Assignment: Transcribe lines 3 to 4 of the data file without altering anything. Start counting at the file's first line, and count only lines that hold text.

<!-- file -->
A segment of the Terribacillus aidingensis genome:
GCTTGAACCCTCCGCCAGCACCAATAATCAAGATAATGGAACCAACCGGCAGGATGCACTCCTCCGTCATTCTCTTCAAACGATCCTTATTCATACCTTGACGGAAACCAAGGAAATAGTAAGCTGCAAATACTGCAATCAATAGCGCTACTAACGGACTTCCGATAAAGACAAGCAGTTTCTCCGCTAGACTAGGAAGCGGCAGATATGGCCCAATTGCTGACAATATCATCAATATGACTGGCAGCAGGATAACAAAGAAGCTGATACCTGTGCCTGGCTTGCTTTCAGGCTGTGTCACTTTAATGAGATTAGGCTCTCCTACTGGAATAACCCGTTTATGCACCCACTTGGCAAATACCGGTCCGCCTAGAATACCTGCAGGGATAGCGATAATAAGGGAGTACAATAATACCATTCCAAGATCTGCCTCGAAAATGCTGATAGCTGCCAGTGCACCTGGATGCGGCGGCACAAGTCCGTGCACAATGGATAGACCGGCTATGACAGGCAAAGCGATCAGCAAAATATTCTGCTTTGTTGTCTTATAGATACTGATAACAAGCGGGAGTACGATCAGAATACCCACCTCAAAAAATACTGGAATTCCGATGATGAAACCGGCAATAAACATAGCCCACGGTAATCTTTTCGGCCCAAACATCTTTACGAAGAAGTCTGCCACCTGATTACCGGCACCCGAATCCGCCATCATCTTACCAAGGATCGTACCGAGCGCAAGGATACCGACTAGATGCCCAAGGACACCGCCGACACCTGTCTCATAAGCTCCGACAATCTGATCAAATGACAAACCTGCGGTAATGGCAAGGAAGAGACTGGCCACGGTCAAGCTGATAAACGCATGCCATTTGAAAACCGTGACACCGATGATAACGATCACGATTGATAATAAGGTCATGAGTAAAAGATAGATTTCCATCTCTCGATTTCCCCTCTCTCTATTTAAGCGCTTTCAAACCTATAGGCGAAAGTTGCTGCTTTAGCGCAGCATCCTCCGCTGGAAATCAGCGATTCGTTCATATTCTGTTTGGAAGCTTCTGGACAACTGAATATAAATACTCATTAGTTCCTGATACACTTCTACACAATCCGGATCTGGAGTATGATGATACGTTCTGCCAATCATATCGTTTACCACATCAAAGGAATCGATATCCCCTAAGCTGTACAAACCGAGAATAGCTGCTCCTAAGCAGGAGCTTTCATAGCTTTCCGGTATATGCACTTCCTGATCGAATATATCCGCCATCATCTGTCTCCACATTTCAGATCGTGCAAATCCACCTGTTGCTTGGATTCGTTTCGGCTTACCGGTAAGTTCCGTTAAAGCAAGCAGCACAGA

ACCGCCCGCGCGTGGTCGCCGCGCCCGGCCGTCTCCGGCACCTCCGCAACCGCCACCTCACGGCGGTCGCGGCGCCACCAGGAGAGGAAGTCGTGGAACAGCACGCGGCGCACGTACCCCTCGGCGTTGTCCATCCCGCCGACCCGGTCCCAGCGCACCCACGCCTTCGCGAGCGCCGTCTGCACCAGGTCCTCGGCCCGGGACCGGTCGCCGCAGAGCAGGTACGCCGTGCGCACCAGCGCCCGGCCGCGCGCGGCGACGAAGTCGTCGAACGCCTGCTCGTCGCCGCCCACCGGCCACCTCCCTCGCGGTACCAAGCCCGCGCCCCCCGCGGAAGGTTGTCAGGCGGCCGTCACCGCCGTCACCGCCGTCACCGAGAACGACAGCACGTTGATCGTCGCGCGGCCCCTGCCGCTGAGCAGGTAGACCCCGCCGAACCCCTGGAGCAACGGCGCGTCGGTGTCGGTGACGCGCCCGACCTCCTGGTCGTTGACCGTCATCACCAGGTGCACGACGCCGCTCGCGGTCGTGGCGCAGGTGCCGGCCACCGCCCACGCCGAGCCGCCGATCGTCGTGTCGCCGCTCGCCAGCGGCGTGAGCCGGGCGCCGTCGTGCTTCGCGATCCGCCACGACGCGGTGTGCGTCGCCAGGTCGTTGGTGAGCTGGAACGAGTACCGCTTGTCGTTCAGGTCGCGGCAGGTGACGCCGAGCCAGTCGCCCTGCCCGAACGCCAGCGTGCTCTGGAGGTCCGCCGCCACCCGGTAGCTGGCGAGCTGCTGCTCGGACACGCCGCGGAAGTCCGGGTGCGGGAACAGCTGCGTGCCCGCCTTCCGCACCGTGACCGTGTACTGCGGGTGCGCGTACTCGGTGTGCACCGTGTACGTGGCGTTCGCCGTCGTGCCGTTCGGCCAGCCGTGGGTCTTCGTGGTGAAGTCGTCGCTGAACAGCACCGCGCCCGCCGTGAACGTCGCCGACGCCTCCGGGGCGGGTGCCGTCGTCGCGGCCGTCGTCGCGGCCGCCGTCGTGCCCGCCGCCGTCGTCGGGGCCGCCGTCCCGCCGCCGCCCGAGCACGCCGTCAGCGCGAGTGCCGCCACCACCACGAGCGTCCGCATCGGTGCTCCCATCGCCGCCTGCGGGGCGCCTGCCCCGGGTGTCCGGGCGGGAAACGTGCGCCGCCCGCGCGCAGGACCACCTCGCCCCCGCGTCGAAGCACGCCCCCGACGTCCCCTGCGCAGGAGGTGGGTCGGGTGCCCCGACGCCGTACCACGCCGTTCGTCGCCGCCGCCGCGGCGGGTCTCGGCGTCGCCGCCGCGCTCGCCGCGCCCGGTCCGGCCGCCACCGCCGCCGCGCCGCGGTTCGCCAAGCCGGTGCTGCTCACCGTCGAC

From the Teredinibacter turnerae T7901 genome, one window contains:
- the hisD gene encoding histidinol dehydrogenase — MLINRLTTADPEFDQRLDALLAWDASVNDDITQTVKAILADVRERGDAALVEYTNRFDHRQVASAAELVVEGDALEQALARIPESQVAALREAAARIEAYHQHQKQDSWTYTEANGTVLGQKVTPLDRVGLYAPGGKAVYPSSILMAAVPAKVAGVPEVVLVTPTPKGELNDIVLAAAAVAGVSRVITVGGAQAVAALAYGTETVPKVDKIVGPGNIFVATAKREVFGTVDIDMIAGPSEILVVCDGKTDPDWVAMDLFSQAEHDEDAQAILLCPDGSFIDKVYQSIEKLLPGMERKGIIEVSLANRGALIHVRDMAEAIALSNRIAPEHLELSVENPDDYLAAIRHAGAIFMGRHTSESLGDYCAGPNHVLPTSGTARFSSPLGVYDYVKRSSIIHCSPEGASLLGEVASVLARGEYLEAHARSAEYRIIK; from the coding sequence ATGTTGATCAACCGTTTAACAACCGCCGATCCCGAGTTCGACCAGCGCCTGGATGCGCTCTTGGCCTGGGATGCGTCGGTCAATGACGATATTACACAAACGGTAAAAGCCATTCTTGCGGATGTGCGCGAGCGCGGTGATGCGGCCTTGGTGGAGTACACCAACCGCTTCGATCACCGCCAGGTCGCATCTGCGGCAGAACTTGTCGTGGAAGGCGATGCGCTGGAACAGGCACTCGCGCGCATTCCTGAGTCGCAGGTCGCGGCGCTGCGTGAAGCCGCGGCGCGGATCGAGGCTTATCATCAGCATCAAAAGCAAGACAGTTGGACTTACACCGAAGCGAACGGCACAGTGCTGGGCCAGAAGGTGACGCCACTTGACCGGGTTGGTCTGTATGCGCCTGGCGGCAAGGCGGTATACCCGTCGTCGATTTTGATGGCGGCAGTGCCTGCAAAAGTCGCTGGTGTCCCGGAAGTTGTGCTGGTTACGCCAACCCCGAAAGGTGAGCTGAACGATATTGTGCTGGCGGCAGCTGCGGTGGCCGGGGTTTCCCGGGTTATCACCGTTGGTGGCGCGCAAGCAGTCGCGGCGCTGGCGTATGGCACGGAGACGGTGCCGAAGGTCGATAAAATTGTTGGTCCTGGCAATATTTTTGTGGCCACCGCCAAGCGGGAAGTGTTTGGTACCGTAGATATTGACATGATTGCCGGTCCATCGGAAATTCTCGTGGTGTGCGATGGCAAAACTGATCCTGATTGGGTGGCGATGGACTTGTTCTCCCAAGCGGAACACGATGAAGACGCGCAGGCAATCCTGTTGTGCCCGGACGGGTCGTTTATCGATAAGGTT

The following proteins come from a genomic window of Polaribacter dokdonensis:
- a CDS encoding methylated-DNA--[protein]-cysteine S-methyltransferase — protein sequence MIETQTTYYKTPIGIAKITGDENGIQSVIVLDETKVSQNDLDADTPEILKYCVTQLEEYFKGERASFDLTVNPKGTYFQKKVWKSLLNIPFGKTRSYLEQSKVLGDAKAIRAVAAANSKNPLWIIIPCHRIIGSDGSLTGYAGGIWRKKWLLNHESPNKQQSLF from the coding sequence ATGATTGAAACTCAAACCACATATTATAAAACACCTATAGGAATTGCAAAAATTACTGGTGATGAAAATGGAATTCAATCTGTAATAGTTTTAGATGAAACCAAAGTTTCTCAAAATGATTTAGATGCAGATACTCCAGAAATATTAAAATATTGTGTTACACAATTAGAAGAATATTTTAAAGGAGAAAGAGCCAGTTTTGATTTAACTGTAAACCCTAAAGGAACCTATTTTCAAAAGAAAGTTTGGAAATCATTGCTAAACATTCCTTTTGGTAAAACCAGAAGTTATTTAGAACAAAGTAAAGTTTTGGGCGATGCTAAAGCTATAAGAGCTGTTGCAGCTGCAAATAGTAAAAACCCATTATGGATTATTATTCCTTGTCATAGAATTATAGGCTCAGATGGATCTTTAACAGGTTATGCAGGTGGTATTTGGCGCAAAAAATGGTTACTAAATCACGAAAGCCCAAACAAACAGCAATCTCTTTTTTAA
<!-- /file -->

ACCGCCCGCGCGTGGTCGCCGCGCCCGGCCGTCTCCGGCACCTCCGCAACCGCCACCTCACGGCGGTCGCGGCGCCACCAGGAGAGGAAGTCGTGGAACAGCACGCGGCGCACGTACCCCTCGGCGTTGTCCATCCCGCCGACCCGGTCCCAGCGCACCCACGCCTTCGCGAGCGCCGTCTGCACCAGGTCCTCGGCCCGGGACCGGTCGCCGCAGAGCAGGTACGCCGTGCGCACCAGCGCCCGGCCGCGCGCGGCGACGAAGTCGTCGAACGCCTGCTCGTCGCCGCCCACCGGCCACCTCCCTCGCGGTACCAAGCCCGCGCCCCCCGCGGAAGGTTGTCAGGCGGCCGTCACCGCCGTCACCGCCGTCACCGAGAACGACAGCACGTTGATCGTCGCGCGGCCCCTGCCGCTGAGCAGGTAGACCCCGCCGAACCCCTGGAGCAACGGCGCGTCGGTGTCGGTGACGCGCCCGACCTCCTGGTCGTTGACCGTCATCACCAGGTGCACGACGCCGCTCGCGGTCGTGGCGCAGGTGCCGGCCACCGCCCACGCCGAGCCGCCGATCGTCGTGTCGCCGCTCGCCAGCGGCGTGAGCCGGGCGCCGTCGTGCTTCGCGATCCGCCACGACGCGGTGTGCGTCGCCAGGTCGTTGGTGAGCTGGAACGAGTACCGCTTGTCGTTCAGGTCGCGGCAGGTGACGCCGAGCCAGTCGCCCTGCCCGAACGCCAGCGTGCTCTGGAGGTCCGCCGCCACCCGGTAGCTGGCGAGCTGCTGCTCGGACACGCCGCGGAAGTCCGGGTGCGGGAACAGCTGCGTGCCCGCCTTCCGCACCGTGACCGTGTACTGCGGGTGCGCGTACTCGGTGTGCACCGTGTACGTGGCGTTCGCCGTCGTGCCGTTCGGCCAGCCGTGGGTCTTCGTGGTGAAGTCGTCGCTGAACAGCACCGCGCCCGCCGTGAACGTCGCCGACGCCTCCGGGGCGGGTGCCGTCGTCGCGGCCGTCGTCGCGGCCGCCGTCGTGCCCGCCGCCGTCGTCGGGGCCGCCGTCCCGCCGCCGCCCGAGCACGCCGTCAGCGCGAGTGCCGCCACCACCACGAGCGTCCGCATCGGTGCTCCCATCGCCGCCTGCGGGGCGCCTGCCCCGGGTGTCCGGGCGGGAAACGTGCGCCGCCCGCGCGCAGGACCACCTCGCCCCCGCGTCGAAGCACGCCCCCGACGTCCCCTGCGCAGGAGGTGGGTCGGGTGCCCCGACGCCGTACCACGCCGTTCGTCGCCGCCGCCGCGGCGGGTCTCGGCGTCGCCGCCGCGCTCGCCGCGCCCGGTCCGGCCGCCACCGCCGCCGCGCCGCGGTTCGCCAAGCCGGTGCTGCTCACCGTCGAC

From the Teredinibacter turnerae T7901 genome, one window contains: